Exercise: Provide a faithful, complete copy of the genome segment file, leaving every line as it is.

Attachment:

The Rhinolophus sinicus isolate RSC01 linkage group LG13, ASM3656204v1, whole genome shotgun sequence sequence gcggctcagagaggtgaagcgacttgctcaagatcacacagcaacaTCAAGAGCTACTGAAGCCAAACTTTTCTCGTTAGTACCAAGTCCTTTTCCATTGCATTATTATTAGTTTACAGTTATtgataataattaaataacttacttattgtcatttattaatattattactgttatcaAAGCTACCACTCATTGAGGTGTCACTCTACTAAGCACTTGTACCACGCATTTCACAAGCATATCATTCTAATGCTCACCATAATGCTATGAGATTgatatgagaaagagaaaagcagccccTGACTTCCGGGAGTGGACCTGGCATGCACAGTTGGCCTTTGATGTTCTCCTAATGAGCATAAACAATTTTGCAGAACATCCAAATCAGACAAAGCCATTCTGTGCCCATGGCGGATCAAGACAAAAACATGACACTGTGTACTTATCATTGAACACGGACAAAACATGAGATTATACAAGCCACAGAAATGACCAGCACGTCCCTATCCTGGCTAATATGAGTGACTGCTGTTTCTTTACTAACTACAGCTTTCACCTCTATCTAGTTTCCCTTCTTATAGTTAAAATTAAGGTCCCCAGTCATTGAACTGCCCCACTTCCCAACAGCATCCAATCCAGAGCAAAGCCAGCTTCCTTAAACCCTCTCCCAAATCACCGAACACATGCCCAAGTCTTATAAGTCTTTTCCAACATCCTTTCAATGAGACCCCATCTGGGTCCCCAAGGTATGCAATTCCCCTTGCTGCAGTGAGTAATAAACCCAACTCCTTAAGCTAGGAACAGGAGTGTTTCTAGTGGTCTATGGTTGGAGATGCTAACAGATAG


The Rhinolophus sinicus isolate RSC01 linkage group LG13, ASM3656204v1, whole genome shotgun sequence sequence gcggctcagagaggtgaagcgacttgctcaagatcacacagcaacaTCAAGAGCTACTGAAGCCAAACTTTTCTCGTTAGTACCAAGTCCTTTTCCATTGCATTATTATTAGTTTACAGTTATtgataataattaaataacttacttattgtcatttattaatattattactgttatcaAAGCTACCACTCATTGAGGTGTCACTCTACTAAGCACTTGTACCACGCATTTCACAAGCATATCATTCTAATGCTCACCATAATGCTATGAGATTgatatgagaaagagaaaagcagccccTGACTTCCGGGAGTGGACCTGGCATGCACAGTTGGCCTTTGATGTTCTCCTAATGAGCATAAACAATTTTGCAGAACATCCAAATCAGACAAAGCCATTCTGTGCCCATGGCGGATCAAGACAAAAACATGACACTGTGTACTTATCATTGAACACGGACAAAACATGAGATTATACAAGCCACAGAAATGACCAGCACGTCCCTATCCTGGCTAATATGAGTGACTGCTGTTTCTTTACTAACTACAGCTTTCACCTCTATCTAGTTTCCCTTCTTATAGTTAAAATTAAGGTCCCCAGTCATTGAACTGCCCCACTTCCCAACAGCATCCAATCCAGAGCAAAGCCAGCTTCCTTAAACCCTCTCCCAAATCACCGAACACATGCCCAAGTCTTATAAGTCTTTTCCAACATCCTTTCAATGAGACCCCATCTGGGTCCCCAAGGTATGCAATTCCCCTTGCTGCAGTGAGTAATAAACCCAACTCCTTAAGCTAGGAACAGGAGTGTTTCTAGTGGTCTATGGTTGGAGATGCTAACAGATAG